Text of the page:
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A tale that is set in an unusual environment, the listener is never really sure until near the end, you think you know but is it or is it something completely different? Could this really happen, it?s quite possible, man?s primeval fear of strangers, something new or different are all explored in this adventure of what appears to be an ordinary man living in an extraordinary environment and his exploration of that environment. A Sci-Fi audio book that makes you thing. Highly recommended by a lover of Sci-Fi.
1 of 1 people found this review helpful
'Non-Stop' is one of the classics of science fiction, and this telling does it real justice. Brian Aldiss is, of course, a towering figure in the genre. This was his first published novel, and although it shows a few touches of beginner's clumsiness, his genius shines through.
The story follows the adventures of Roy Complain, a hunter belonging to the semi-nomadic Greene tribe. Right from the beginning, the astute reader (or listener) will notice a strange blend of primitive and high-tech elements in the tribe's daily life. I can't say more than that without giving it all away! Suffice it to say that Complain and his companions end up discovering exciting and painful truths about themselves, their world, and the universe.
David Thorpe is an excellent reader with a voice that's easy to listen to. He also personifies the characters well by their voices, without over-acting. A few simple words are persistently mispronounced wherever they occur, which made me grit my teeth, but I survived! And it wasn't nearly enough to lower my opinion of this wonderful rendition of a sci-fi classic.
1 of 1 people found this review helpful
I hesitate to call this good old fashioned Science Fiction, because that would suggest that since it was written in 1958, that it is dated. I believe this could easily have been written today. The only difference is that instead of 8 hours long it would be 28 hours long and have two sequels.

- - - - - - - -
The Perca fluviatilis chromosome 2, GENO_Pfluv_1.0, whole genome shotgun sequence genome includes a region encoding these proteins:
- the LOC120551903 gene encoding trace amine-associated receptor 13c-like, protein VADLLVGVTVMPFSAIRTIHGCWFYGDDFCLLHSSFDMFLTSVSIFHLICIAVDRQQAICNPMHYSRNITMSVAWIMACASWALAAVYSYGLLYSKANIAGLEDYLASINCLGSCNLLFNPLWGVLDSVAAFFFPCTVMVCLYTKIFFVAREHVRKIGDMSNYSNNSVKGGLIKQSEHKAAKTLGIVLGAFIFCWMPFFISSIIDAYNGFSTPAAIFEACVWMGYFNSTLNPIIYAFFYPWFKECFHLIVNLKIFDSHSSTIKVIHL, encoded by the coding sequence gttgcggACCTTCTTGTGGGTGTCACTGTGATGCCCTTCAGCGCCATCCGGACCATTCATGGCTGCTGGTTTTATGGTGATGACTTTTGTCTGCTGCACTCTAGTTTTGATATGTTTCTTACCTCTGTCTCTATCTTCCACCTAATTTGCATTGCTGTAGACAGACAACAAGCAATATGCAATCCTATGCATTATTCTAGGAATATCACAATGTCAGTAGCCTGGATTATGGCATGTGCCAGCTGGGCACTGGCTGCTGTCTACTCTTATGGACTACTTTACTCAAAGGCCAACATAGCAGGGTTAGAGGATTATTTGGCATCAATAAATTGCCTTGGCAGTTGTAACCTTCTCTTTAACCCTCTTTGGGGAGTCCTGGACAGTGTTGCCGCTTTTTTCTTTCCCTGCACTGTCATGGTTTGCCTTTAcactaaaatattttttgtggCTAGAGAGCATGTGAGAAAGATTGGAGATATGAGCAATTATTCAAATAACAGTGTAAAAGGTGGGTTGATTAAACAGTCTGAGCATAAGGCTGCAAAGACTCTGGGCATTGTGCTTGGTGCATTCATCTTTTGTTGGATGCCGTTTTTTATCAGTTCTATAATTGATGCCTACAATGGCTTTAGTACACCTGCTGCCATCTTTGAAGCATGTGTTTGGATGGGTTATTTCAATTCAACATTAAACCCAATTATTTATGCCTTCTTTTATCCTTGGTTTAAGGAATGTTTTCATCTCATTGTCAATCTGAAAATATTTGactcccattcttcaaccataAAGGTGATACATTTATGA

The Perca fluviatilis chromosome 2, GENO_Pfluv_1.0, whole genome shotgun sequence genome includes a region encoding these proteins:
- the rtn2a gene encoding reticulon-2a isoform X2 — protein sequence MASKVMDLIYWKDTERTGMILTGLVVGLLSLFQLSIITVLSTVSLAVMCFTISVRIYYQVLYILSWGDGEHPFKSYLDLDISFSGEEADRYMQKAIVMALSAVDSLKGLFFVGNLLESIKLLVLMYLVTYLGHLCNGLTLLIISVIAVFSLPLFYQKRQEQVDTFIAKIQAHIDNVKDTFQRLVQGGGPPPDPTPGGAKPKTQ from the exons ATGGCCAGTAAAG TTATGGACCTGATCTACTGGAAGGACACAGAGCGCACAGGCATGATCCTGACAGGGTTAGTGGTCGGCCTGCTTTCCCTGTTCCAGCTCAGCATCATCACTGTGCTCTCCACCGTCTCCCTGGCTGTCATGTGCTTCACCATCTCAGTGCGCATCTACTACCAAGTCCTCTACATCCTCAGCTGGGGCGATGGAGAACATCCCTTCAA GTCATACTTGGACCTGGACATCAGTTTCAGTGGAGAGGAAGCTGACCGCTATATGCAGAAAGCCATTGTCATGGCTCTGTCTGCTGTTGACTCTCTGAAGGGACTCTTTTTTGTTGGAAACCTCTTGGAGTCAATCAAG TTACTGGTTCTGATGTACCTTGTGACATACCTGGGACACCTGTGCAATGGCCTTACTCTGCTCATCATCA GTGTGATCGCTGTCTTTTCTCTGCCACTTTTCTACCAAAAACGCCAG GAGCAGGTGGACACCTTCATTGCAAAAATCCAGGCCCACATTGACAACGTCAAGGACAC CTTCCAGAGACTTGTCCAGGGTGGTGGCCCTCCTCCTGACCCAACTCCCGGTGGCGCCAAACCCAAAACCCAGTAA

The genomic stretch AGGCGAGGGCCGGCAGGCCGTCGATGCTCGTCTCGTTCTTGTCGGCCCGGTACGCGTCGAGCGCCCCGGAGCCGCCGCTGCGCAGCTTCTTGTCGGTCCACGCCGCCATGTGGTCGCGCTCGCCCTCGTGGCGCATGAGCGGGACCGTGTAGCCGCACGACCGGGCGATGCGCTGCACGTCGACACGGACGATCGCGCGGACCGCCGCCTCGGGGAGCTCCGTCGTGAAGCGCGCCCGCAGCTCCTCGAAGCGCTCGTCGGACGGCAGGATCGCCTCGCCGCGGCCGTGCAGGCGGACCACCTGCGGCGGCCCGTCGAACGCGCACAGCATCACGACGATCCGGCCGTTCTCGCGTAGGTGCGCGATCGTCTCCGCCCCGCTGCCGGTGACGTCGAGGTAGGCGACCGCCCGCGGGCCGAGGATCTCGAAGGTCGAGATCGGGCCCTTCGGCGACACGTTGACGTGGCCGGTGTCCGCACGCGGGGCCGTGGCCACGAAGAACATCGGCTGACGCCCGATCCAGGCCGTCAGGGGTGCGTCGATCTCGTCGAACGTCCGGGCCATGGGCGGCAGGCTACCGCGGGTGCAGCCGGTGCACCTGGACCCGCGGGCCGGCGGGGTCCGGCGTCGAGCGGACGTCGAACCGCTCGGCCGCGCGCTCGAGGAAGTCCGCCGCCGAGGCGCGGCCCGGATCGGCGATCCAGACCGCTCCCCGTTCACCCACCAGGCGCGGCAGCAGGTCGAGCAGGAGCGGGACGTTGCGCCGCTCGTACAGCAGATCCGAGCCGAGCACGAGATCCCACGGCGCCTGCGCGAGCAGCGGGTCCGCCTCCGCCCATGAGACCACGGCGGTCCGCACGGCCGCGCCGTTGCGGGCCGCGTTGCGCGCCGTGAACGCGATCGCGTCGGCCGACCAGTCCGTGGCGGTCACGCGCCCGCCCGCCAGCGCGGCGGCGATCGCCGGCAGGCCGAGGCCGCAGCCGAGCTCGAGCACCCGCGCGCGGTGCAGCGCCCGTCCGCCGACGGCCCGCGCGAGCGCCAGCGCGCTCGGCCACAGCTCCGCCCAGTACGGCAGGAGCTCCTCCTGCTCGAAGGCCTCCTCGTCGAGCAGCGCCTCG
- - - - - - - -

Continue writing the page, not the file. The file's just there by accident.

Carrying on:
There is quite a lot in this 8 hours. You pretty much know from the start that this is a generational ship and the population has gone back to the dark ages. What you don't know is several other mysteries that get discovered at the end of the book.
Our main character's name is Complain and even though his people are described as primitives, there language is more of medieval England. Here is a typical exchange: "Keep a civil turn of phrase, Complain: your own carcass isn't worth a crust to me."
After Complain loses his woman, he joins a group of rebels, led by a priest named Marapper, on a quest. Marapper heads a religion that worships psychology. Jung and Freud are part of the trinity. Marapper's character of selfishness is down right roll on the ground funny at times. On their quest they run into Giants, Mutants, Forwards, Outsiders, Intelligent rats, telepathic rabbits and Moth Scouts.
Towards the end there are a couple of chapters of fighting and burning of the ship that seems to go on far too long and there is a scene where discovering how to open trap doors comes a little to easy for me, but this is minor. The ending is a surprise and very inventive.
This is one of the very few books were I gave the overall rating more stars then the story. In most cases I feel the story should be more important, but the narrator is so good, I believe he increases the value of the book.
14 of 14 people found this review helpful
An enjoyable read with a decent narrator. Non-stop is a classic generation ship yarn. We follow members of the Green Tribe who move corridor by corridor nomadically through the hulk of an ancient starship. And like any good generation ship story they progressively realize that their world is a lot more than they had imagined. Adventures and revelations ensue. It's a fairly short book (8 hours) so don't expect a lot of epic surprises or character development, but it makes for a speedy and fun read.
My only gripe was the narrator's "tensely" spoken character dialog. Really grated on my nerves with how often he chose to use it... I could see him sitting in front of the microphone with bulging neck muscles and madly quivering eyes. Other than that a fine performance.
3 of 3 people found this review helpful